To get the fairest comparison, the study authors took into account work hours, academic titles, medical specialties, age and other factors that influence salaries. They included only doctors who were involved in research at U.S. medical schools and teaching hospitals, all at the same stage in their careers. And they still found men's average yearly salaries were at least $12,000 higher than women's.
Over a 30-year career, that adds up to more than $350,000.
The results are sobering and "disappointing. I think we have much work to do," said lead author Dr. Reshma Jagsi, a breast cancer radiation specialist and researcher at the University of Michigan.
Why the big disparity?
Two women who have been prominent in medical research say this: Men tend to be more aggressive at self-promoting and asking for pay raises than women.
"Male faculty members are willing to negotiate more aggressively. It may be social and cultural. It seems to be fairly deep-rooted," said Dr. JoAnn Manson, chief of preventive medicine at Brigham and Women's Hospital and a professor at Harvard Medical School.
Manson, who as a division chief helps makes salary decisions, says men much more frequently than women ask her for salary increases and promotions.
Dr. Julie Gerberding, former head of the federal Centers for Disease Control and Prevention, agrees.
Gerberding did infectious disease research at the University of California at San Francisco before joining the CDC and says early in her career she was bothered that relatively few women held high-paying leadership positions in academic medicine.
"There were some moments when I was angry, but that was motivating. I thought it was an intolerable situation and it just motivated me to work harder," said Gerberding, who left CDC in 2009 and now heads Merck & Co.'s vaccine unit.
She and Manson declined to say if they think they've been paid less than male counterparts.
While previous studies have found that female doctors are frequently paid less than male doctors, many observers have assumed that's often related to having children — working fewer hours, or choosing less time-consuming, lower-paying specialties to allow time for child-rearing.
The new study did find more women in less lucrative specialties, including pediatrics and family medicine, and more men in the highest-paying fields, including heart surgery and radiology. But it still found salary inequities even among women and men without parental responsibilities, in similar jobs.
The findings are from a mailed 2009-10 survey of 800 doctors who had received prestigious federal research grants in 2000-03. The findings appear in Wednesday's Journal of the American Medical Association.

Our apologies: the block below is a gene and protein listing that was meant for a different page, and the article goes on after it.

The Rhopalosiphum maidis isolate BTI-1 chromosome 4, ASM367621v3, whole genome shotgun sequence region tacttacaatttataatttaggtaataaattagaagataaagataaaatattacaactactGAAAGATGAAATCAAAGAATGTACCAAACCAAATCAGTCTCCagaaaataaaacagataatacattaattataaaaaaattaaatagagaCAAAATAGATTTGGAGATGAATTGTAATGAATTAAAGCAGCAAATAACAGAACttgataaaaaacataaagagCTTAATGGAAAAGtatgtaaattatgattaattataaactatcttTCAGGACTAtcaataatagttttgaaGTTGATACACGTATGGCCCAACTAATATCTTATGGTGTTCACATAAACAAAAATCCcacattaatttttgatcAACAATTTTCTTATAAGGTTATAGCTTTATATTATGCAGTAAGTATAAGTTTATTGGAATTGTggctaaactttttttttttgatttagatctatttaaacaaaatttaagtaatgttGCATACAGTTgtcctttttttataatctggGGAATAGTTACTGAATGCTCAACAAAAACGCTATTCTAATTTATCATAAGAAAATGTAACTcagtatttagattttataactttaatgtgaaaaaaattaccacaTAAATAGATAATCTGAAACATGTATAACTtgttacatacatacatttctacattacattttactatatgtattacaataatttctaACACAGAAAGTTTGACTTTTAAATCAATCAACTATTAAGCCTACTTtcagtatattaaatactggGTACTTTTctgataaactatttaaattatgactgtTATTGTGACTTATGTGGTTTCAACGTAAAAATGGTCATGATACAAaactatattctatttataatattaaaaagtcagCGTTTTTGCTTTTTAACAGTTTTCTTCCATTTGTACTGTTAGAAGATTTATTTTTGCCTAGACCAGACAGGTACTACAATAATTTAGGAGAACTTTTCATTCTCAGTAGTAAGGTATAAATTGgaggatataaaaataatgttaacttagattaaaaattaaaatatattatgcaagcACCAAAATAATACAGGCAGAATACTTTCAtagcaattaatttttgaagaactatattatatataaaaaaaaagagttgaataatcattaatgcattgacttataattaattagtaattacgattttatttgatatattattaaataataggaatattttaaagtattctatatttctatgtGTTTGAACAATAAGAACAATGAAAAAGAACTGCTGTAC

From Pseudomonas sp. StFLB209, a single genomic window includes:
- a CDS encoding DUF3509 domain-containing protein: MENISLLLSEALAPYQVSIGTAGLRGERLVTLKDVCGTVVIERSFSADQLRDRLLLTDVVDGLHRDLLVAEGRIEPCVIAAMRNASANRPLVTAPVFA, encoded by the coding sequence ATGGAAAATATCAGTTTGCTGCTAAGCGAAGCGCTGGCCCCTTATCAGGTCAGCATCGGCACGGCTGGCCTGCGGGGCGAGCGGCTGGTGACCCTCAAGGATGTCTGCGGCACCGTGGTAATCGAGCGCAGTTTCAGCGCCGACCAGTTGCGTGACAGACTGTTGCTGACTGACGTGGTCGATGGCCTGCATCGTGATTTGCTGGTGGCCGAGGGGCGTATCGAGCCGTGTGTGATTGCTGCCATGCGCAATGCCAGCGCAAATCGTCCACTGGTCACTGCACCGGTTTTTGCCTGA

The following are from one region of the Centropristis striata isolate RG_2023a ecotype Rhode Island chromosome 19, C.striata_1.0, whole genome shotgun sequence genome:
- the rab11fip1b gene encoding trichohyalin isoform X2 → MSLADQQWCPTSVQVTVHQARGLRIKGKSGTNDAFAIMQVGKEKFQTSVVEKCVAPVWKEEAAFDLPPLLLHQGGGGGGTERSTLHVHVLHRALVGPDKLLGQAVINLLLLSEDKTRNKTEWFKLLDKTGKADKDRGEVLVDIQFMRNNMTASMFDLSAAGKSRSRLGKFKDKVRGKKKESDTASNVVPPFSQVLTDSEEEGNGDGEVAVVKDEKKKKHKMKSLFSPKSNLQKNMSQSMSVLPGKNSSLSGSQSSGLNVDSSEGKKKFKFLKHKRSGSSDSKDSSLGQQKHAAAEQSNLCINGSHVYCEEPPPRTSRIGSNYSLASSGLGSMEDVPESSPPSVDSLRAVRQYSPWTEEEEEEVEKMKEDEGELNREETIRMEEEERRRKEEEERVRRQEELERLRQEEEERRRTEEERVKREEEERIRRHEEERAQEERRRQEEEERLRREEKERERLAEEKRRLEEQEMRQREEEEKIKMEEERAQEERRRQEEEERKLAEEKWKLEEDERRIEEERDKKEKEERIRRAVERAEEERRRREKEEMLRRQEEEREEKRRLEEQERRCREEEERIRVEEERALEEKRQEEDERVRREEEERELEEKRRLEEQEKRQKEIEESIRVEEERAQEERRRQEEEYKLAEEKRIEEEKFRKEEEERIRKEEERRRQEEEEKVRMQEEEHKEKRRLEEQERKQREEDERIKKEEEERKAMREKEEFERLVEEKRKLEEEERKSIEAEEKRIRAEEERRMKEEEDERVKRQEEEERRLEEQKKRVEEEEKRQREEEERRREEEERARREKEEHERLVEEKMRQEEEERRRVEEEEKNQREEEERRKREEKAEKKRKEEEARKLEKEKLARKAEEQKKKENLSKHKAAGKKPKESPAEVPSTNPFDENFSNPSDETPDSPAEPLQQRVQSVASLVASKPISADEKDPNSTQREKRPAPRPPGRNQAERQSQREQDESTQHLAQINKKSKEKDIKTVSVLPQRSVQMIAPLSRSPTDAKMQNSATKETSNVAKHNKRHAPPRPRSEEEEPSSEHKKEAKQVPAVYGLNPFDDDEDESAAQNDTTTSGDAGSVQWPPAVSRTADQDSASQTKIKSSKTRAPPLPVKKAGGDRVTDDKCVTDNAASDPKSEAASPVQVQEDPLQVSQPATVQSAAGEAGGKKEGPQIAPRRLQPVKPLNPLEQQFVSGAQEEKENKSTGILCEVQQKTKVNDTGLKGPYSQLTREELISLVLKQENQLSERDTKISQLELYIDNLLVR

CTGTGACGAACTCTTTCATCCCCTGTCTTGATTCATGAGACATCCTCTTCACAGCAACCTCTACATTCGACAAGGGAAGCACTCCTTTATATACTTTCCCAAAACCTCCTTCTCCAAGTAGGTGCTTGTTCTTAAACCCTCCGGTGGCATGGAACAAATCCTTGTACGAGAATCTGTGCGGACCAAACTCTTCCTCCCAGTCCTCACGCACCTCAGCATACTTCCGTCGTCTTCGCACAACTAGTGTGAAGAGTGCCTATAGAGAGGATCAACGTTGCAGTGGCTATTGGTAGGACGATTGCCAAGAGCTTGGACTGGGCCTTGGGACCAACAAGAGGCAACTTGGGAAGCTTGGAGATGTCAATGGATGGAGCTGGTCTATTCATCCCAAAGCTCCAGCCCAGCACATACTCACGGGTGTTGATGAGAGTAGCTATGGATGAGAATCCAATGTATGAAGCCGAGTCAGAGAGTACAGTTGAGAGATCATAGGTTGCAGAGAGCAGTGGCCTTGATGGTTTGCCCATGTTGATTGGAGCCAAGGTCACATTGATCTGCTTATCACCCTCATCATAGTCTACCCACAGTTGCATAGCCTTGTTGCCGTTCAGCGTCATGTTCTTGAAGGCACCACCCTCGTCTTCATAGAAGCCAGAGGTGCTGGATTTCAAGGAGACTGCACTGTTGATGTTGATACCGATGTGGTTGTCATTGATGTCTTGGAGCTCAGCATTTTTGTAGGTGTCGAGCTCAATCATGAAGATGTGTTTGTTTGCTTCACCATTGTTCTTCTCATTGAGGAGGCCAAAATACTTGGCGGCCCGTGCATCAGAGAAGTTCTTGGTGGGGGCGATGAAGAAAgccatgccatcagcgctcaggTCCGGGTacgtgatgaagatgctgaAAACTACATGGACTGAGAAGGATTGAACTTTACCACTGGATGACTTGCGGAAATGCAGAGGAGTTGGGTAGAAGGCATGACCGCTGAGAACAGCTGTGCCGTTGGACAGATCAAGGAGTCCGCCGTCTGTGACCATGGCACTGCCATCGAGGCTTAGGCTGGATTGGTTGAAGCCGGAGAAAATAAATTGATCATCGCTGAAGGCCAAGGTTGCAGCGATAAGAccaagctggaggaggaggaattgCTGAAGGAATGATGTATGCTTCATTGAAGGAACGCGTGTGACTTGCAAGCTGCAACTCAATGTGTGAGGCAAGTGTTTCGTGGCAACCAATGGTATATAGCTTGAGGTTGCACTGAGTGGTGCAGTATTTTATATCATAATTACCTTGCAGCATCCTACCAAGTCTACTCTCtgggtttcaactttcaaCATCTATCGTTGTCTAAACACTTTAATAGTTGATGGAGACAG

Women's yearly salaries averaged almost $168,000, compared with $200,400 for men — a difference of more than $32,000. Taking into account academic rank, choice of medical specialties and other factors that could affect salary, the difference wound up being $12,194.
Dr. Peter Ubel, the study's senior author and a Duke University professor, said there's no formula for pay increases; doctor-researchers don't automatically get a raise every time one of their studies is published. That makes the decision-making process more subjective, he said.
About equal numbers of men and women attend and graduate from medical school. But women make up a tiny portion of leadership positions at medical schools. And Jagsi said people in hiring positions may be biased, perhaps unconsciously, toward hiring men.
Ann Bonham, chief scientific officer at the American Association of Medical Colleges, a national group that represents U.S. medical schools and teaching hospitals, said medicine isn't the only field with gender differences in salaries. Medical schools are aware of the problem and are moving to ensure that decision-making on salaries "is a fair process and transparent. Nobody intends to be unfair in distributing resources," Bonham said.
Gerberding praised the study for raising awareness.
"Institutions need to take this information seriously and take a hard and closer look at their own salary parity issues," she said. Career advancement often depends on having a strong mentor and sponsor, so women and men in leadership positions at medical schools and teaching hospitals should make sure they're actively advocating for qualified women and suggesting them for promotions, Gerberding said.
AP Medical Writer Lindsey Tanner can be reached at http://www.twitter.com/LindseyTannerSuggest a correction